Pension reforms: 7 things to remember

Following the pension reforms HM Treasury has attempted to clarify some issues

Pension reforms: 7 things to remember

Following the changes in the pension system, announced by Chancellor George Osbourne in his 2014 Budget, investors and savers need remember the following advice from HM Treasury:

1. From April 2015, no matter how much you decide to take out from your pension after retirement, you will be charged the normal rate of income tax you pay on your salary (so either 0%, 20%, 40% or 45%) rather than the previous tax charge of 55% for full withdrawal.

2. 25% of your pension pot will remain completely tax-free, as it was before. You’ll be able to access 25% of your pot in one go without paying any tax.

3. Although HM Treasury previously announced this would apply just to people with ‘defined contribution’ pensions, people who have a ‘defined benefit’ scheme will now benefit too.

A ‘defined contribution’ scheme is a type of pension also known as a ‘money purchase’ scheme. This is when the money you and your employer pay in is invested by a pension provider chosen by your employers. The amount you get when you retire usually depends on how much has been paid in and how well the investment has done.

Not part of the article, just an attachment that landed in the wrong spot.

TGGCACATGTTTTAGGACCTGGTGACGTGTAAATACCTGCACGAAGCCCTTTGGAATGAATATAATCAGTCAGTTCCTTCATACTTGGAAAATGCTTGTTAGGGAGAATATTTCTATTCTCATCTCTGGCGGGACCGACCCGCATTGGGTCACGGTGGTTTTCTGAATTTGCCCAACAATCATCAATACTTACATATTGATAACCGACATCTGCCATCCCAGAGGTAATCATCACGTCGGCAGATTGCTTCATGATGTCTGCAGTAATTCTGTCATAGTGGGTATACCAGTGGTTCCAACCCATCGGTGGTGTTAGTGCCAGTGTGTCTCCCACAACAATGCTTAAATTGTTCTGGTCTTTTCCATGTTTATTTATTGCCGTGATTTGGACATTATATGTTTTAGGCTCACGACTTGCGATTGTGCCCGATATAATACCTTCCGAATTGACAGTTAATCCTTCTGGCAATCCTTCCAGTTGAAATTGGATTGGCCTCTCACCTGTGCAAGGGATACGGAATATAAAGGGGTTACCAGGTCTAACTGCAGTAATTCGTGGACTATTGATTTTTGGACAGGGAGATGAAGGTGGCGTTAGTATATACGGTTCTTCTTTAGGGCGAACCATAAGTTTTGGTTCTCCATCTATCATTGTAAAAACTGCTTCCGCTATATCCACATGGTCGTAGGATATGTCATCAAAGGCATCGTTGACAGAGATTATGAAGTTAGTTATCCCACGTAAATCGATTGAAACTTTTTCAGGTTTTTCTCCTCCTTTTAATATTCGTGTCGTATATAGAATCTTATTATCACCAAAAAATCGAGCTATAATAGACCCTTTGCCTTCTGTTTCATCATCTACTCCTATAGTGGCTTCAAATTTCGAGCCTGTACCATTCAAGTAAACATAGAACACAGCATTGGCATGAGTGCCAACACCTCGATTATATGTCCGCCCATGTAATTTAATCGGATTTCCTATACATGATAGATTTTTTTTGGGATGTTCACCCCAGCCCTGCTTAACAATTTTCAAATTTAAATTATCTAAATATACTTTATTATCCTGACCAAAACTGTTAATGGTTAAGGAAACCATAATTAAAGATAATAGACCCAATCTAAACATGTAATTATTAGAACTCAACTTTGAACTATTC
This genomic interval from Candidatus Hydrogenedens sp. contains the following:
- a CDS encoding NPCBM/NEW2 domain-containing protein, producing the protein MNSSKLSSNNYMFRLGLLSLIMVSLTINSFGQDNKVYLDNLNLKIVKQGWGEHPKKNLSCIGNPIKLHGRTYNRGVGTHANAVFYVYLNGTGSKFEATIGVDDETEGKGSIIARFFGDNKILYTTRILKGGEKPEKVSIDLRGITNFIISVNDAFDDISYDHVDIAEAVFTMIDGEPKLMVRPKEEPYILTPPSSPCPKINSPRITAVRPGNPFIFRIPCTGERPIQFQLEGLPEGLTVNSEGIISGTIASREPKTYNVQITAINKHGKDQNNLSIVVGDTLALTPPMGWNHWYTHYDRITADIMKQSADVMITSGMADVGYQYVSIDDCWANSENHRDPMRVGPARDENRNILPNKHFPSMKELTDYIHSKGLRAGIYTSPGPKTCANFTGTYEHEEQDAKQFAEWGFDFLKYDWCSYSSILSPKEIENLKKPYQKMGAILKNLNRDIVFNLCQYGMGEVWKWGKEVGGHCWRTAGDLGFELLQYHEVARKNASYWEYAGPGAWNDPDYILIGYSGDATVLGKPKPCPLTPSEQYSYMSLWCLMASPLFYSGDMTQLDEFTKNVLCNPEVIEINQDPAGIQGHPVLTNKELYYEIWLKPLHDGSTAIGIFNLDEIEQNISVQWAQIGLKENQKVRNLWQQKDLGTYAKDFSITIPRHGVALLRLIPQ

A ‘defined benefit’ pension is typically a promise of a certain level of pension in retirement which is linked to your salary.

In addition, HM Treasury has announced that people in the private sector or in a funded public sector scheme will still be able to transfer from a defined benefit pension scheme to a defined contribution one if they want to, meaning they can benefit from the changes.

This means that around 18 million people will ultimately be able to withdraw their pension flexibly should they wish to do so.

4. Everyone who will be able to take advantage of the new reforms will be able to access free and impartial guidance.

This will help people make confident and informed choices on how they put their pension savings to best use.

This guidance will be available through a number of different channels – via an online tool, over the phone, or face to face. Individuals will be able to choose the channel, or mix of channels, that they find most convenient.

It will be entirely impartial, so won’t be given by anyone who could be trying to sell you a product.

5. Your pension provider or scheme will be required to tell you about the guidance and how to access it.

Accessing the guidance will be arranged by your pension provider, who will be required to tell you about it.

6. The changes will come into effect from April 2015.

If you are over the age of 55, or will be from April 2015, you will be able to take advantage of the new system from then.

If you’re younger than 55 then you will be able to take advantage of the new system when you do reach 55.

7. You don’t need to do anything until then.

If you’re thinking about retiring soon, you don’t need to do anything in the meantime, but the government has also made other changes to enable peope to save until then, such as its reforms to ISAs.

You can find more information about the pension reforms by reading HM Treasury’s factsheet that was published at the time of the Budget explaining the differences between the new changes and the old system, or more read details on its response to the consultation.

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Categories: News, Small Caps

About Author

Charlotte Lloyd

Charlotte Lloyd is a journalist who writes regularly for Every Investor.